Lower bound: UCON in W-Stream p = Ω(N/s)

1

2

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8

11

8

3

7

5

1

5

pass

F

12

12

9

4

9

10

10

6

G

G’

Input stream

Output stream

Graph connectivity: algorithm

Red phase

Generic pass: two phases

Blue phase

Graph connectivity: analysis

How many passes?

All vertices of F that are not component representatives disappear from the output graph

• Invariant: F is induced by a set of edges
• each tree in F contains at least two vertices

At each pass we loose at least |V(F)| / 2 = (s/log N) vertices

 p = O( N·log N / s)

Single-source shortest paths

SSSP: G=(V,E,w) weighted directed graph with N vertices given as arbitrary stream of edges. Find distances from a given source t to all other vertices.

Lower bound 1: BFS in W-Stream: p= Ω(N/ s)

Space-efficient algorithms for SSSPalways require multiple passes

Lower bound 2: finding vertices up to constant distance d: p ≤ d  s = Ω( N1+1/(2d) )

[Feigenbaum et al., SODA 2005]

Single-source shortest paths

Hard even using sorting as a primitive

Previous results on distances in streaming: approximate (spanners) in undirected graphs only

No sublinear-space streaming algorithm for SSSP previously known.

We make a first step, showing that we can solve SSSP in W-Stream in sublinear space and passes simultaneously in directed graphs with small integer edge weights

Thm: For any space restriction s, there is a randomized one-sided error algorithm for directed SSSP in W-Stream with edge weights in {1,2,…,C} s.t.:

N

~

C·N·log3/2 N

N

p = Ω

p = O

p = O

s

√s

√s

Single-source shortest paths: bound

For C = O(s1/2-) and polynomial sublinear space, we also get sublinear p

In this talk we focus on C=1 (BFS)

Overall approach: First build many short paths “in parallel”, then stitch them together to form long paths.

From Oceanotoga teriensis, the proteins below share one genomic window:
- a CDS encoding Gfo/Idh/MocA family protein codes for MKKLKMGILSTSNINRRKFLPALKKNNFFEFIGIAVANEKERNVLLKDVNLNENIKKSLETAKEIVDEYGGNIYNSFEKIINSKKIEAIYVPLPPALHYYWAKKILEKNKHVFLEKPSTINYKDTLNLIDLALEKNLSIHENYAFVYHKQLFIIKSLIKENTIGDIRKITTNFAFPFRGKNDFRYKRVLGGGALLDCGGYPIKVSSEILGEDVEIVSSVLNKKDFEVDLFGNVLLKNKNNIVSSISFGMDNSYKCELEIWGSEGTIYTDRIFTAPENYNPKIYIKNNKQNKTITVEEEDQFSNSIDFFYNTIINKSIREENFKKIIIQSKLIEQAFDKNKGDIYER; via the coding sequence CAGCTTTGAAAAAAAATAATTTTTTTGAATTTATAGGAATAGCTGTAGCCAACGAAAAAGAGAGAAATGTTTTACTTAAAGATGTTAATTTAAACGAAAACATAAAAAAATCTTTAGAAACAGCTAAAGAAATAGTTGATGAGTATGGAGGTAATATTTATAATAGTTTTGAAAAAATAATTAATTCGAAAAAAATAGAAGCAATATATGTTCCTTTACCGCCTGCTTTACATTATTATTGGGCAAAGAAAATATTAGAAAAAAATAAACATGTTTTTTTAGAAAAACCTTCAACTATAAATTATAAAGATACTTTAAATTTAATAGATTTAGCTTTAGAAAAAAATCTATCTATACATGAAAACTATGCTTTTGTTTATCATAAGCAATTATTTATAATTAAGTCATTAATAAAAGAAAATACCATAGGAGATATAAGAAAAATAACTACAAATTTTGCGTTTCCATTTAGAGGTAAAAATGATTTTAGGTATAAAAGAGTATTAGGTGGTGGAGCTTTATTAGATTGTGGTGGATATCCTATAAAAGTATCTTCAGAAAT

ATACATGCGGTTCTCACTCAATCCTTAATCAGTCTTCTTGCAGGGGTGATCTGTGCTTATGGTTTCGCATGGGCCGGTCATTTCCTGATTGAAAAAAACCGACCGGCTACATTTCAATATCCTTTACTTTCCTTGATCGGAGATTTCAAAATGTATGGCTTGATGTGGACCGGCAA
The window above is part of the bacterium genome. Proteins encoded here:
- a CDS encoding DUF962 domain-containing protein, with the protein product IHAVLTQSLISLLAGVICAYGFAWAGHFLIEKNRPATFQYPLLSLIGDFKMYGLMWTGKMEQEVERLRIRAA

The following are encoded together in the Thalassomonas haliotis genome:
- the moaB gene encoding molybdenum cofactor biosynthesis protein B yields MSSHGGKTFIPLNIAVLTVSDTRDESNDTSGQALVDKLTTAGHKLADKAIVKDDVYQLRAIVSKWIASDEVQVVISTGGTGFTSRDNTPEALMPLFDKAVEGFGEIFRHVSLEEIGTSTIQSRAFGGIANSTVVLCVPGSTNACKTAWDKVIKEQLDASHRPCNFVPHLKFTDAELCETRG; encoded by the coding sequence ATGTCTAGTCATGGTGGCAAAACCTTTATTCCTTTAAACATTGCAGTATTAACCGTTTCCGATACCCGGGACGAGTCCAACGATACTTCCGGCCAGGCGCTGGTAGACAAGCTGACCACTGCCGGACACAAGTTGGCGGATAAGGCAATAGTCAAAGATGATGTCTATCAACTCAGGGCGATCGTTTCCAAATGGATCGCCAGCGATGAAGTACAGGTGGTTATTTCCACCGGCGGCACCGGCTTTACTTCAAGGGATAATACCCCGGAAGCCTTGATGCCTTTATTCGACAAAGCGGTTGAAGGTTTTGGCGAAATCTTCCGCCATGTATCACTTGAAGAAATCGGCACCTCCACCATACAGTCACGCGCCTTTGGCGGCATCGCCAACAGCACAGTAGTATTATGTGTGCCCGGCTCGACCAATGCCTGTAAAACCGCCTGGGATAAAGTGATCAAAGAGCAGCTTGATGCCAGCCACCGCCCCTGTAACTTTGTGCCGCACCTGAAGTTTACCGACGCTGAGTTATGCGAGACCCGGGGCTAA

Single-source shortest paths: approach

For a given space restriction, this helps us reduce the number of passes to find long paths

Example: (chain)

t

1

6

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9

Single-source shortest paths: step 1/5

Pick a set K of (s/log N)1/2 random vertices including source t

3

3

2

3

0

1

2

0

1

2

0

1

0

1

N log N

|K|

The more memory we have,the larger |K|, and thus the smaller the # of passes

Single-source shortest paths: step 2/5

Find distances up to (N log N) / |K|

from each vertex in K (short distances)

Example: (chain)

t

1

6

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2

4

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3

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0

1

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0

1

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G’

t

1

5

7

4

Single-source shortest paths: step 3/5

Build a graph G’ = (K, E’), where: (x,y)  E’  dist(x,y) ≤ (N log N) / |K| in G

Example: (chain)

t

1

6

10

5

8

3

7

2

4

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0

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8

Single-source shortest paths: step 4/5

Find in G’ distancesfrom t to all other vertices of K

Example: (chain)

t

1

6

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2

4

9

3

3

2

G’

t

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Single-source shortest paths: step 5/5

For each v, let: dist(t,v)= min c  K{dist(t,c) + dist(c,v)}

(final distances)

Example: (chain)

t

1

6

10

5

8

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2

4

9

Results are correct with high prob.

Sampling thm. Let K be a set of vertices chosen uniformly at random. Then the probability that a simple path with more than (c ·N · log N) / |K| vertices intersects K is at least 1-1/nc for any c > 0

[Greene & Knuth,’80]

Conclusions and further work

We have shown effective space/passes tradeoffs for problems that seem hard in classical streaming (graph connectivity & shortest paths)

Can we do the same in the classical read-only streaming model?

Can we prove stronger lower bounds in classicalstreaming?

Can we close the gap between upper and lower bound for BFS in W-Stream?